Back when I was still in high school, and my allowance was that of a peasant, I used to rely heavily on my friends when it came to playing new games.
They would bring over whatever games they got their hands on, and eventually this lead to my discovery of Street Fighter III: 3rd Strike. Back in 2005, I was aware of Street Fighter from games such as Marvel vs Capcom 2 and SNK vs Capcom. The franchise was iconic to me, but never had I realized there was a sequel to one of my favorite childhood games, Street Fighter II.
How did I miss this game?
A look at its history will reveal its rough life.
Originally released for the arcade in May 1999, Street Fighter III: 3rd Strike is actually the third iteration of Street Fighter III, following Street Fighter III: 2nd Impact. Unfortunately, it came out during a dark time for arcades. They were shutting down, while more powerful consoles were arriving on store shelves waiting to be purchased.
Also, it was an era when 2D was considered such an outdated way of gaming that Sonic, Mega Man, Castlevania and even Street Fighter were dabbling in 3D.
With this in mind, it’s no wonder that successful 3D fighters such as Soul Calibur, Virtua Fighter 3, Dead or Alive 2 and Tekken 3 were hogging the spotlight for best fighter in the arcade and on the console. Third Strike got released on one console, the Dreamcast, about a year before it was discontinued.
How did my friends get their hands on it? The game was included in Street Fighter Anniversary Collection to commemorate the franchise’s fifteenth anniversary. So with that, a character named Gill is trying to turn the world into a utopia, he offended some people and we’re going to try to beat him up.
The plot is set. Welcome to the world of Street Fighter III.
The first two iterations of Street Fighter III introduced many abilities and features new to the series that are still being used to this day. Players could now dash, retreat and block against grabs, as well as perform high jumps, EX Specials and Super Arts–the evolution of the Super Combo found in previous games.
The most controversial gameplay feature, found only in the Street Fighter III games, is the parry system. By pressing forward or down just as your opponent’s attack lands, you deflect the attack without taking any damage, leaving your opponent open for a counterattack. You could now parry hadoukens without sustaining the minor damage you would if you had blocked.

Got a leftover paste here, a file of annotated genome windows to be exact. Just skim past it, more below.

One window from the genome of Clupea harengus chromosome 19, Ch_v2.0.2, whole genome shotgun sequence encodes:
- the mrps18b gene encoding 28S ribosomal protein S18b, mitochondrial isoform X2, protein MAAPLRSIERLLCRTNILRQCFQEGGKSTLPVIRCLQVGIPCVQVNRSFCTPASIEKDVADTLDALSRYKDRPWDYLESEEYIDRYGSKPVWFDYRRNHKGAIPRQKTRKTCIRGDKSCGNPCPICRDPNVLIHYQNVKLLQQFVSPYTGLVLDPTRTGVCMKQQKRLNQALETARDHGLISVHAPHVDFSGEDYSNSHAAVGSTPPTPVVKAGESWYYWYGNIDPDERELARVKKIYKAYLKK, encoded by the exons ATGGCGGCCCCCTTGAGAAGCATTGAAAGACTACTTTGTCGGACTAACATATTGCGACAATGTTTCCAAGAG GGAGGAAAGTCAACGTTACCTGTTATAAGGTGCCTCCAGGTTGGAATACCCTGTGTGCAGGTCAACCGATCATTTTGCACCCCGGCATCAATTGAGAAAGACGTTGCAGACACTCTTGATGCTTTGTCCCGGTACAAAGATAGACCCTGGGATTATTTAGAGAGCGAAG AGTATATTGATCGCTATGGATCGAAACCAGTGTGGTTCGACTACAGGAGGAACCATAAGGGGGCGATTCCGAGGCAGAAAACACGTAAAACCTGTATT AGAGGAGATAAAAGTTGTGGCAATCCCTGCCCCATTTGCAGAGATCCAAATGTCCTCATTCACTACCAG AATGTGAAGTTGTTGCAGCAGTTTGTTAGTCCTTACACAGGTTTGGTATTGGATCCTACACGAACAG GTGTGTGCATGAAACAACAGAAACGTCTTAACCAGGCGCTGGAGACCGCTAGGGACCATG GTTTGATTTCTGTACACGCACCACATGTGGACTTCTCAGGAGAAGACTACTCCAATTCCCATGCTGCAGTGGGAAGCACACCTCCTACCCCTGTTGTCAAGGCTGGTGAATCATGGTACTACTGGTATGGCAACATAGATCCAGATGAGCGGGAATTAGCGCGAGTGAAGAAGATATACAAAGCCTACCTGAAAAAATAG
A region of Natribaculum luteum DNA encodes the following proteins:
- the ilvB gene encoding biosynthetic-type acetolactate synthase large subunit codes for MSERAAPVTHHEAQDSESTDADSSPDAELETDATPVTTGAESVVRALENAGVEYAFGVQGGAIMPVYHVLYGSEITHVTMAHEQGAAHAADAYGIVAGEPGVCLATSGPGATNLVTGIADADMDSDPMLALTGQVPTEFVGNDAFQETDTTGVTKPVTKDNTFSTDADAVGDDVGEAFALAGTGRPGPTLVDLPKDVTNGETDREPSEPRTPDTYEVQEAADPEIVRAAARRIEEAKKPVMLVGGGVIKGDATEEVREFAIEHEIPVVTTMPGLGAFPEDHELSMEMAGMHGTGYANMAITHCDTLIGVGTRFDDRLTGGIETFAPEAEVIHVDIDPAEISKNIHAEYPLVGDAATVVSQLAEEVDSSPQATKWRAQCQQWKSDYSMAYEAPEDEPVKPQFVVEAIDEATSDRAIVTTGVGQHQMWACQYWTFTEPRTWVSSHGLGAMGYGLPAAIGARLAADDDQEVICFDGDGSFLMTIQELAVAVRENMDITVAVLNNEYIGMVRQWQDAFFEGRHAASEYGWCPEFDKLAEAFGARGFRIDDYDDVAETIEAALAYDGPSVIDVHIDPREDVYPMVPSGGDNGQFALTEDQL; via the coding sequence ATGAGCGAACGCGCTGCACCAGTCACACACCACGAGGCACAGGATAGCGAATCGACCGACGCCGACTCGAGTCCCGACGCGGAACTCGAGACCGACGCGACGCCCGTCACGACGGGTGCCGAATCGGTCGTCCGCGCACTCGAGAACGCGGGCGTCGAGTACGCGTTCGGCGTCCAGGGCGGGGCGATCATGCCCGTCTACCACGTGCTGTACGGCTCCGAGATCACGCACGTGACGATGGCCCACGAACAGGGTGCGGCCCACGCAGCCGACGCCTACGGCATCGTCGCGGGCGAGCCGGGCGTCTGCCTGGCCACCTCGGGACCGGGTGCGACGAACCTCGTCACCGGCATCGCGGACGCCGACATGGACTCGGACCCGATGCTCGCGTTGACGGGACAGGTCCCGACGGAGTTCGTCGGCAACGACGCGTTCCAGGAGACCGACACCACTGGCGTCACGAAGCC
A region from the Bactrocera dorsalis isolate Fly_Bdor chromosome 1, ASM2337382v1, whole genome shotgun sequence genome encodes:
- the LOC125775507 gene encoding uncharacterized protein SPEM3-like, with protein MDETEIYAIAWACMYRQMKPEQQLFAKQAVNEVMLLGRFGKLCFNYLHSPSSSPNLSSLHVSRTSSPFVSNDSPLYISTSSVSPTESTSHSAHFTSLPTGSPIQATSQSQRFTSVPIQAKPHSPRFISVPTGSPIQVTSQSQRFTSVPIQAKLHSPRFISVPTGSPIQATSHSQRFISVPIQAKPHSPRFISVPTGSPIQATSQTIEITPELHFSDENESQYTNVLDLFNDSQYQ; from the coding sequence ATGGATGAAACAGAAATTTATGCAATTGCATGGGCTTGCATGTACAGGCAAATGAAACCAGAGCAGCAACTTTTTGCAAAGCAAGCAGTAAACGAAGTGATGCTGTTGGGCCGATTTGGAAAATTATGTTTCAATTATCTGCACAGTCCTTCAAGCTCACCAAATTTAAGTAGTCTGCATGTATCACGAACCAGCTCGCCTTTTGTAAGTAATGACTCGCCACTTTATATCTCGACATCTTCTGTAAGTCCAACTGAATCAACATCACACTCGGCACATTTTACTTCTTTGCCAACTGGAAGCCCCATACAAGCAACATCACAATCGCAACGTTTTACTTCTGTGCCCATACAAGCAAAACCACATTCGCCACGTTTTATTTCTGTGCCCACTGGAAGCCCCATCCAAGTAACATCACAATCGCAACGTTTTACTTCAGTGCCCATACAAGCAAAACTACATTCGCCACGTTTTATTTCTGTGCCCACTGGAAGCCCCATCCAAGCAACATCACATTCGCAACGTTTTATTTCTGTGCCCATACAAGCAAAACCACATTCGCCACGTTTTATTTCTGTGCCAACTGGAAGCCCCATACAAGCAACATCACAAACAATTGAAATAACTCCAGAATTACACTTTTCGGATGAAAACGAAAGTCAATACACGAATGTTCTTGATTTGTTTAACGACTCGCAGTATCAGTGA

Think of a martial arts movie where the fighters are hitting their opponents punches away instead of blocking, and you have the right idea of what a parry is.
Street Fighter III: 3rd Strike didn’t add too many other changes to the gameplay, but the small tweaks, new bonus rounds and additional characters made this version of the game the finished product.
Speaking of characters, let’s talk about how Capcom updated fan favorites like Blanka, E. Honda and M. Bison.
Instead of being restricted to character concepts and moves from previous games, Capcom decided to create new characters from scratch–sixteen brand new characters in fact. Add these to Ryu, Ken, Chun-Li and Akuma from previous games and we’ve got a roster of twenty characters to choose from.
In the arcade mode, you fight ten regular opponents and Gill as the final boss. Once you beat the arcade mode, you won’t have much else to do besides fighting a friend locally.
I’ll take this chance to point out that the easiest way to get this game is by downloading the new Street Fighter III: 3rd Strike Online Edition for PSN or XBLA for $15. Capcom has released a near perfect arcade port of the game with new features including an online mode, meta achievements and an art gallery, as well as a Tournament, Spectator and training modes. This lengthens the replay value of the game considerably, and as the most accessible and complete version of the game, it should be the version you play.
Why You Should Play It
If you’re a fighting game enthusiast, fan of multiplayer games, or just interested in collecting an important piece of Street Fighter history, then I don’t understand why you wouldn’t play this game.
It took bold steps when the arcade scene was floundering. It took the best gameplay features from previous titles and then dumped the entire roster of familiar characters, building new characters from the ground up. You couldn’t play these classic characters anywhere else until recently in Super Street Fighter IV (Ibuki, Makota, Dudley, Yun and Yang).
This game also has some of the most spectacular sprites found in any 2D fighter of its generation (the only competitor in my opinion would be Guilty Gear). Add that to a solid fighting system, and you have yourself a game that simply works.
Many people complain that the game is too technical for beginners, and while that is true if you’re fighting a pro, it certainly doesn’t matter if you play the single player, or play against some friends. All the basics from Street Fighter II, IV and Alpha are here. If you remember playing Street Fighter II with a good friend, you can call and invite them over to play Third Strike without having to learn any of the new features such as parrying or EX Specials.
Essentially, think of it like this: you enjoy playing sports with your friends, but you wouldn’t play against Lebron James or David Beckham because they’d destroy you. The idea is the same here, just jump around, kick each other and spam that hadouken.
We can worry about parrying later.